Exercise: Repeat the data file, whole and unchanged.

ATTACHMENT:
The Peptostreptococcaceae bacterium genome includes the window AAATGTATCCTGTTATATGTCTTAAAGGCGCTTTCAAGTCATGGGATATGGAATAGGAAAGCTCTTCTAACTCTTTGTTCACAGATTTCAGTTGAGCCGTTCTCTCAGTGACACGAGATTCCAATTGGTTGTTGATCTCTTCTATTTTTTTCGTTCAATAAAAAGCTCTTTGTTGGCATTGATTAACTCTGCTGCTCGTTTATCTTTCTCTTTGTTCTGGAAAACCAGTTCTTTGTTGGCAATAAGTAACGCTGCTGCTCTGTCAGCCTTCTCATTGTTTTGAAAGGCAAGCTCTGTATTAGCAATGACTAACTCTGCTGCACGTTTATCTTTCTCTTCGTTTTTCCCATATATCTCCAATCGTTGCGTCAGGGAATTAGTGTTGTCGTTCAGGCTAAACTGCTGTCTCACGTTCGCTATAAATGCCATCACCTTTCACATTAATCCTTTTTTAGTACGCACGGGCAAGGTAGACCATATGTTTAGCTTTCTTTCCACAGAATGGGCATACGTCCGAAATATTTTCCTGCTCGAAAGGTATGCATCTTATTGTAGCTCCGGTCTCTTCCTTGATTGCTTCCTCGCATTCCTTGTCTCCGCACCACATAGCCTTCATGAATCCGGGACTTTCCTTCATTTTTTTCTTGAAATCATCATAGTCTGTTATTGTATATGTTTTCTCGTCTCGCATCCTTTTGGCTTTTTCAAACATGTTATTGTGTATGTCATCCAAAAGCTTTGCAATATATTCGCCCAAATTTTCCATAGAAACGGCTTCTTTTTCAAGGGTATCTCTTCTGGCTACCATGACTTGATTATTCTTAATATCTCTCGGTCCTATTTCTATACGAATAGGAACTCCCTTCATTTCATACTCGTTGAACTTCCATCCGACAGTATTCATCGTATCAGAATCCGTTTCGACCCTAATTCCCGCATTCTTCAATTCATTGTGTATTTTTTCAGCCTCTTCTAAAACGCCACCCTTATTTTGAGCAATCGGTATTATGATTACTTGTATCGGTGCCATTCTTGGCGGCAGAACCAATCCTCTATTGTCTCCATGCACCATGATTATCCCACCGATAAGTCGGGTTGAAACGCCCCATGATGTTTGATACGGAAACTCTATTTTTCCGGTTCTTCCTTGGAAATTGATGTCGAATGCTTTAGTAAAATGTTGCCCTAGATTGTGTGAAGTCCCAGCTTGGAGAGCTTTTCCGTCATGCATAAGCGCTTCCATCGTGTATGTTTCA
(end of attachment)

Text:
The Peptostreptococcaceae bacterium genome includes the window AAATGTATCCTGTTATATGTCTTAAAGGCGCTTTCAAGTCATGGGATATGGAATAGGAAAGCTCTTCTAACTCTTTGTTCACAGATTTCAGTTGAGCCGTTCTCTCAGTGACACGAGATTCCAATTGGTTGTTGATCTCTTCTATTTTTTTCGTTCAATAAAAAGCTCTTTGTTGGCATTGATTAACTCTGCTGCTCGTTTATCTTTCTCTTTGTTCTGGAAAACCAGTTCTTTGTTGGCAATAAGTAACGCTGCTGCTCTGTCAGCCTTCTCATTGTTTTGAAAGGCAAGCTCTGTATTAGCAATGACTAACTCTGCTGCACGTTTATCTTTCTCTTCGTTTTTCCCATATATCTCCAATCGTTGCGTCAGGGAATTAGTGTTGTCGTTCAGGCTAAACTGCTGTCTCACGTTCGCTATAAATGCCATCACCTTTCACATTAATCCTTTTTTAGTACGCACGGGCAAGGTAGACCATATGTTTAGCTTTCTTTCCACAGAATGGGCATACGTCCGAAATATTTTCCTGCTCGAAAGGTATGCATCTTATTGTAGCTCCGGTCTCTTCCTTGATTGCTTCCTCGCATTCCTTGTCTCCGCACCACATAGCCTTCATGAATCCGGGACTTTCCTTCATTTTTTTCTTGAAATCATCATAGTCTGTTATTGTATATGTTTTCTCGTCTCGCATCCTTTTGGCTTTTTCAAACATGTTATTGTGTATGTCATCCAAAAGCTTTGCAATATATTCGCCCAAATTTTCCATAGAAACGGCTTCTTTTTCAAGGGTATCTCTTCTGGCTACCATGACTTGATTATTCTTAATATCTCTCGGTCCTATTTCTATACGAATAGGAACTCCCTTCATTTCATACTCGTTGAACTTCCATCCGACAGTATTCATCGTATCAGAATCCGTTTCGACCCTAATTCCCGCATTCTTCAATTCATTGTGTATTTTTTCAGCCTCTTCTAAAACGCCACCCTTATTTTGAGCAATCGGTATTATGATTACTTGTATCGGTGCCATTCTTGGCGGCAGAACCAATCCTCTATTGTCTCCATGCACCATGATTATCCCACCGATAAGTCGGGTTGAAACGCCCCATGATGTTTGATACGGAAACTCTATTTTTCCGGTTCTTCCTTGGAAATTGATGTCGAATGCTTTAGTAAAATGTTGCCCTAGATTGTGTGAAGTCCCAGCTTGGAGAGCTTTTCCGTCATGCATAAGCGCTTCCATCGTGTATGTTTCA